World Journal of AIDS, 2013, 3, 16-25 Published Online March 2013 (
Factors That Influence Anti-Retroviral Therapy
Adherence among Women in Lilongwe Urban Health
Centres, Malawi*
Noel Dzimnenani Mbirimtengerenji1, Getrude Jere1, Shyle Lengu2, Alfred Maluwa2
1Kamuzu College of Nursing, Lilongwe, Malawi; 2Kamuzu Central Hospital, Lilongwe, Malawi.
Received December 19th, 2012; revised February 16th, 2013; accepted February 28th, 2013
Introduction: Sub-Saharan Africa remains most severely affected, with nearly 1 in every 20 adults (4.9%) living with
HIV and this is accounting for 69% of the people worldwide. Although the regional prevalence of HIV infection is
nearly 25 times higher in sub-Saharan Africa than in Asia, almost 5 million people are living with HIV in South,
South-East and East Asia combined. Purpose: The purpose of this study was to find out the factors that influence
anti-retroviral therapy adherence among women in Lilongwe Urban, Malawi. Methods: A descriptive cross-sectional
design was used to study multi sites using quantitative methods. The sites were ART clinics at Area 18 health centre,
and Area 25 health centre. A questionnaire was used to a convenient sample of 118 HIV positive women. Quantitative
data from close-ended questions were coded and analyzed using the Statistical Package for Social Science (SPSS), ver-
sion 16. Logistic regression model was used to execute the potential covariates. Findings: ART adherence among
women is influenced by knowledge levels on: perceived importance and consequences for not adhering to ART; Short
waiting time; good relationships with the next of kin and service providers; trust and effective coping mechanisms to
stressful events. Source of information was highly associated with adherence in the logistic regression OR 2.89; CI (1.66 ±
5.38); p (0.039). Moreover, Short waiting time of the women at the hospital during the ARV refill period is highly asso-
ciated with ART adherence level OR 4.11; CI (2.05 ± 6.12); p (0.021). On the other hand, factors that contribute to
non-adherence are reduced knowledge level p-0.002; Side effects of ART; bad relationships with service providers and
relationship with the next of kin as well as occupation of the clients (women). Conclusion: Despite stressful events to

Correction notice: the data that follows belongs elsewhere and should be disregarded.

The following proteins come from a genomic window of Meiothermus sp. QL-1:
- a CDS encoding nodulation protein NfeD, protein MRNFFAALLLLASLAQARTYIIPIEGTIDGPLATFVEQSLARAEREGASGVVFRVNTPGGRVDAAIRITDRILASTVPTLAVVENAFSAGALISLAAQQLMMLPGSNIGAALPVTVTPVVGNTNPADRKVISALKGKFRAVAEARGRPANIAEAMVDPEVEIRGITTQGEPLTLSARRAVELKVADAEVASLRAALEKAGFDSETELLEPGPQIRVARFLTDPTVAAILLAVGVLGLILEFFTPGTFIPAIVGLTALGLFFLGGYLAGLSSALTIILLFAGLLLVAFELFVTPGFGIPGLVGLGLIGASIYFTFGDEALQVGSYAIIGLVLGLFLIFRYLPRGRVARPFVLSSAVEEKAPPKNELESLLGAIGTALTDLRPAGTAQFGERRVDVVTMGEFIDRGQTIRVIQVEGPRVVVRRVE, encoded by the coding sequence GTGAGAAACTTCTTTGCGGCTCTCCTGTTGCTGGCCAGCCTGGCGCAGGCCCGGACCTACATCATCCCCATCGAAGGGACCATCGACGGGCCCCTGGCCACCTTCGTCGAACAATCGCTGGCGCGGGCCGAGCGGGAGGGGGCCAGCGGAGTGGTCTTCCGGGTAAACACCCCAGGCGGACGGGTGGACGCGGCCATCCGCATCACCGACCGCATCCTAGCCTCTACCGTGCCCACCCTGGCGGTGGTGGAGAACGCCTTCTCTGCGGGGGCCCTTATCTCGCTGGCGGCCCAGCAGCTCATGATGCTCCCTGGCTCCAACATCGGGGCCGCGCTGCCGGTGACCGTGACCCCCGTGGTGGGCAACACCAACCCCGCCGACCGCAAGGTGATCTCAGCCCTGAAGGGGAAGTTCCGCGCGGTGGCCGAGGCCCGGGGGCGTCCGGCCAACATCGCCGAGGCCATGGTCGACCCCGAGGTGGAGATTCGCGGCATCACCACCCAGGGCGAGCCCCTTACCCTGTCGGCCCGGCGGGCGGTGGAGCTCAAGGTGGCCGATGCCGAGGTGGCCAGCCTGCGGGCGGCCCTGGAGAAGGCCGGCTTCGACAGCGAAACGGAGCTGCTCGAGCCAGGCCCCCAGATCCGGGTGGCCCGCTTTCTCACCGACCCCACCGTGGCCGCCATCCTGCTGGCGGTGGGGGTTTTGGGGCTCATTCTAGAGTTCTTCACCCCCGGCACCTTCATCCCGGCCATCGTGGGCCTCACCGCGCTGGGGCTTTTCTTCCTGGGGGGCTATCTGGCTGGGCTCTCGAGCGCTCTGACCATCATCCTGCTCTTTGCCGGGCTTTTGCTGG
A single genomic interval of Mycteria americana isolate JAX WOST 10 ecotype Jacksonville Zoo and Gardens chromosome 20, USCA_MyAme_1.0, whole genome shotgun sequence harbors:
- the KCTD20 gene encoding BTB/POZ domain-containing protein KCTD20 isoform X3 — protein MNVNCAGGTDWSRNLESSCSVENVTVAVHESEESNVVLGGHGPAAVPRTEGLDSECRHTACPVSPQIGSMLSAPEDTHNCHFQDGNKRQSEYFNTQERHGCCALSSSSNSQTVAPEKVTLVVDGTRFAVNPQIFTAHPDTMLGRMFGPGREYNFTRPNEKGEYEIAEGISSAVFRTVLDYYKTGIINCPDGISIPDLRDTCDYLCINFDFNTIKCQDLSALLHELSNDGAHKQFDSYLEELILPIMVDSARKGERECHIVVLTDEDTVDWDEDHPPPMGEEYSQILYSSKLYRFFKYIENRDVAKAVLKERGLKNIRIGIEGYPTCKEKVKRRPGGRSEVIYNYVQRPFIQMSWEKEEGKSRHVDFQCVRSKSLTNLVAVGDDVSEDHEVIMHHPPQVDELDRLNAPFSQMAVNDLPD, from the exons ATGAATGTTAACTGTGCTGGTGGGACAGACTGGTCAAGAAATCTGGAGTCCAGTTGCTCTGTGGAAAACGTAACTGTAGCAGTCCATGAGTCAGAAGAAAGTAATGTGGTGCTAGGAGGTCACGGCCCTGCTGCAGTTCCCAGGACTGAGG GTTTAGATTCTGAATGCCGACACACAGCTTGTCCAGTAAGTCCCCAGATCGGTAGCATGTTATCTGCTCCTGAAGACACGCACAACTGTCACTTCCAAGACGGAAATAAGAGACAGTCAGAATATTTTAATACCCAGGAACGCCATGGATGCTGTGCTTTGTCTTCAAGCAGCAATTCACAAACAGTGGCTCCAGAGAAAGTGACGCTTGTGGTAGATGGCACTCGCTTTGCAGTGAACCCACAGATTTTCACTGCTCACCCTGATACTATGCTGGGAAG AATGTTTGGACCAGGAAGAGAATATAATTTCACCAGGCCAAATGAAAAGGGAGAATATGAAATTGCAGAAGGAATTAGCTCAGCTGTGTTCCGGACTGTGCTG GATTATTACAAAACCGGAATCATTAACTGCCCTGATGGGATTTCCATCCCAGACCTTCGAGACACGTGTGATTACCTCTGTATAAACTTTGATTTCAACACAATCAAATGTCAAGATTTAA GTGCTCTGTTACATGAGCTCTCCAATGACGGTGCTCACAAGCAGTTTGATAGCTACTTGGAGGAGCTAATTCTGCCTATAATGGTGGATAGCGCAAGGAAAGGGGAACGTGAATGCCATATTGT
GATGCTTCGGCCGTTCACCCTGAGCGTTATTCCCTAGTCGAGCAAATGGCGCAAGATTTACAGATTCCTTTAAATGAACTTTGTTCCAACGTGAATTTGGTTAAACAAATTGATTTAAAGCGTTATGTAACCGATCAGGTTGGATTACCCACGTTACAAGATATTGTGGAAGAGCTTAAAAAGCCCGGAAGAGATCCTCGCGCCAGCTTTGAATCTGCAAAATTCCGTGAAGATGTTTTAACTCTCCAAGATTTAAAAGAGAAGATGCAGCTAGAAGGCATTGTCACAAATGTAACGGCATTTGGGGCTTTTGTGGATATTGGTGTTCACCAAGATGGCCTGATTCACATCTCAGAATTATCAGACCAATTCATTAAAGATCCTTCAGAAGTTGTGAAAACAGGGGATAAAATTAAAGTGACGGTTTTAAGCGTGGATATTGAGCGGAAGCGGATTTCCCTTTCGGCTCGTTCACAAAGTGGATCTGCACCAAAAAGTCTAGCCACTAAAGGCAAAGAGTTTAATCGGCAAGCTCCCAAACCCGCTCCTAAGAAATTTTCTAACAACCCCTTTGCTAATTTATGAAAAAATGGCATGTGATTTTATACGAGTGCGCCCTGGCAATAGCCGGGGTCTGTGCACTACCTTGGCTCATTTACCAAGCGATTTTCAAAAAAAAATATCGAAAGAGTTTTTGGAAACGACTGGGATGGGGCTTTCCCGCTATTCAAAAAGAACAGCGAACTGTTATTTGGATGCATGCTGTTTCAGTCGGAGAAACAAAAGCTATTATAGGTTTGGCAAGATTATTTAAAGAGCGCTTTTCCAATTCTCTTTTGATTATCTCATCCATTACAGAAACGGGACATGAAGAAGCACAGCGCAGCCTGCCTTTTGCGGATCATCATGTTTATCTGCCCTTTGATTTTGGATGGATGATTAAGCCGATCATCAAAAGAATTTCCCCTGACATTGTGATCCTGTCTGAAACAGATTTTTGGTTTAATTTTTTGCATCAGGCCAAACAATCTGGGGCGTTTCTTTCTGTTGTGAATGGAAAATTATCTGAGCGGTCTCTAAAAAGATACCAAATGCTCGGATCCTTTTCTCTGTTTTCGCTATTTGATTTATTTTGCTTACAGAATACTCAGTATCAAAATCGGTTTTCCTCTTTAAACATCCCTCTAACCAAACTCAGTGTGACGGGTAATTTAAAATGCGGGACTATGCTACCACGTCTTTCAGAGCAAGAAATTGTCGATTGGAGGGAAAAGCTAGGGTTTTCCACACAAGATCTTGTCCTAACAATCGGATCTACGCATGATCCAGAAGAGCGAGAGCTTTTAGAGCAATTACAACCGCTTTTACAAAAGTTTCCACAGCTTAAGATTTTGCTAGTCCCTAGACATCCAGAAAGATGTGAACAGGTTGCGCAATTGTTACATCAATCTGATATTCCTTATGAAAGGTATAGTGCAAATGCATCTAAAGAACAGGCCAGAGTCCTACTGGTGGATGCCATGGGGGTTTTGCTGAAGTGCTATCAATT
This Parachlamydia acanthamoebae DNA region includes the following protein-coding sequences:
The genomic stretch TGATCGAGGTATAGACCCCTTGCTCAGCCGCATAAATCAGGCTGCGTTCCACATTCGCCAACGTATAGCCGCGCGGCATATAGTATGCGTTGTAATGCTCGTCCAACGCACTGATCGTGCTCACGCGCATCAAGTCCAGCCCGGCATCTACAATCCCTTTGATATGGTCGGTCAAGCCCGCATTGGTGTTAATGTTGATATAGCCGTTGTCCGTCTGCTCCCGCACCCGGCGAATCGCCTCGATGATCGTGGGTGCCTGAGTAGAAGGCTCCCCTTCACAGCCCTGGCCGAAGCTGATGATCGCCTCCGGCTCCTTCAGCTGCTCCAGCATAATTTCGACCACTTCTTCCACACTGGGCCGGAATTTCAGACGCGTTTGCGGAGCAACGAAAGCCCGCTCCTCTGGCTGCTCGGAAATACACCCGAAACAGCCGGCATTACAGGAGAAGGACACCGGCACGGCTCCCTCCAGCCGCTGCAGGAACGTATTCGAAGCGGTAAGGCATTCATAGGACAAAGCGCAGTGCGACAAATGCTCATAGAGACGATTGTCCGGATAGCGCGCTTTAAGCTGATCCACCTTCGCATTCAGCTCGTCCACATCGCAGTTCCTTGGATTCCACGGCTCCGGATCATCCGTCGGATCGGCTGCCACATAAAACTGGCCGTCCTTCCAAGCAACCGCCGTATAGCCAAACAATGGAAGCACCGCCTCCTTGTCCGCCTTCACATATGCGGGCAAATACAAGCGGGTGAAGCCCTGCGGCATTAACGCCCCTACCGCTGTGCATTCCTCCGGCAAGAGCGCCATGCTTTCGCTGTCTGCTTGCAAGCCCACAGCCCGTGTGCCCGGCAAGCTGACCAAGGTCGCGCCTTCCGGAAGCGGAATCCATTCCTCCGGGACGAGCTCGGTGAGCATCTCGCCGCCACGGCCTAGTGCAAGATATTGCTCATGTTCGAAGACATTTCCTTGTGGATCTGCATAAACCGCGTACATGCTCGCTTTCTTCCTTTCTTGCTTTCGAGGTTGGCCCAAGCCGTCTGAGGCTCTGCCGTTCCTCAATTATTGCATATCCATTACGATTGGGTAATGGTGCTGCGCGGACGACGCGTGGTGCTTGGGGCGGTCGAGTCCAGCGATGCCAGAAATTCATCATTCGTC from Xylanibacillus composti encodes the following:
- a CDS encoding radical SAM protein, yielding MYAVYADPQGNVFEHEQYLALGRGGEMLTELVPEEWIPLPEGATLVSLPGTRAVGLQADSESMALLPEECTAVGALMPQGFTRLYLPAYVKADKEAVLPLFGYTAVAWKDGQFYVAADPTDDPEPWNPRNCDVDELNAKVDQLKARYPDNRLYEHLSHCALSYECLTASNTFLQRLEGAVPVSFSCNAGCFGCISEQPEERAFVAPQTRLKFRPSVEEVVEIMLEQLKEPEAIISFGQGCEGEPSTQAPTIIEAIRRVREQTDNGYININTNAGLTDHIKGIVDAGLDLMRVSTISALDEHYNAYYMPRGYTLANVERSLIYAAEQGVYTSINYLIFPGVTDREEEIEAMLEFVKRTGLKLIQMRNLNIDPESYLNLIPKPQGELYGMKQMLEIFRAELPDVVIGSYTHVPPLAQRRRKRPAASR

HIV positive living women, this study revealed that the majority of these participants would continue taking ART if the
factors are very minimal. Encouraging the women who stop taking ART particularly in urban health centres due to such
factors like religious beliefs that God is superior and will heal them would influence the ART survival rate in Malawi.
Keywords: ARV Adherence; Anti-Retroviral Therapy; Urban Health Centres
1. Introduction
AIDS is one of the greatest public health and social
problems threatening the human race in the world. The
greatest burden of the HIV/AIDS pandemic is in sub-
Saharan Africa. According to the Joint UN Committee on
HIV/AIDS [1,2], an estimated 36 million people world-
wide were living with HIV, of which 7 million were
newly infected [3,4]. Sub-Saharan Africa remains most
severely affected, with nearly 1 in every 20 adults (4.9%)
living with HIV and this is accounting for 69% of the
people that are living with HIV worldwide. Although the
regional prevalence of HIV infection is nearly 25 times
higher in sub-Saharan Africa than in Asia, almost 5 mil-
lion people are living with HIV in South, South-East and
East Asia combined. After sub-Saharan Africa, the re-
gions most heavily affected are the Caribbean and East-
ern Europe and Central Asia, where 1.0% of adults were
living with HIV in 2011.
Combination of ART, previously known as Highly Ac-
tive Antiretroviral Therapy (HAART) has dramatically
improved the survival of patients living with HIV &
AIDS in industrialized countries of the world, but the
availability of these ARVs in the developing countries is
still limited. Access to ART is an important element of
strategy to support people living with HIV and AIDS as
well as preventing transmission of infection [5]. By re-
ducing the viral load, ARV drugs may, reduce the risk of
HIV sexual transmission. Sick people can be able to re-
turn to work. Parents can stay alive longer, thus delaying
the time when children become orphans.
*Conflict of Interest: Non.
Copyright © 2013 SciRes. WJA
Factors That Influence Anti-Retroviral Therapy Adherence among Women
in Lilongwe Urban Health Centres, Malawi
In Malawi, at the beginning of 2004, there were nine
facilities in the public sector delivering ART, and esti-
mated 3000 - 4000 patients on treatment. In 2005, it was
estimated that 185,000 people were in immediate need of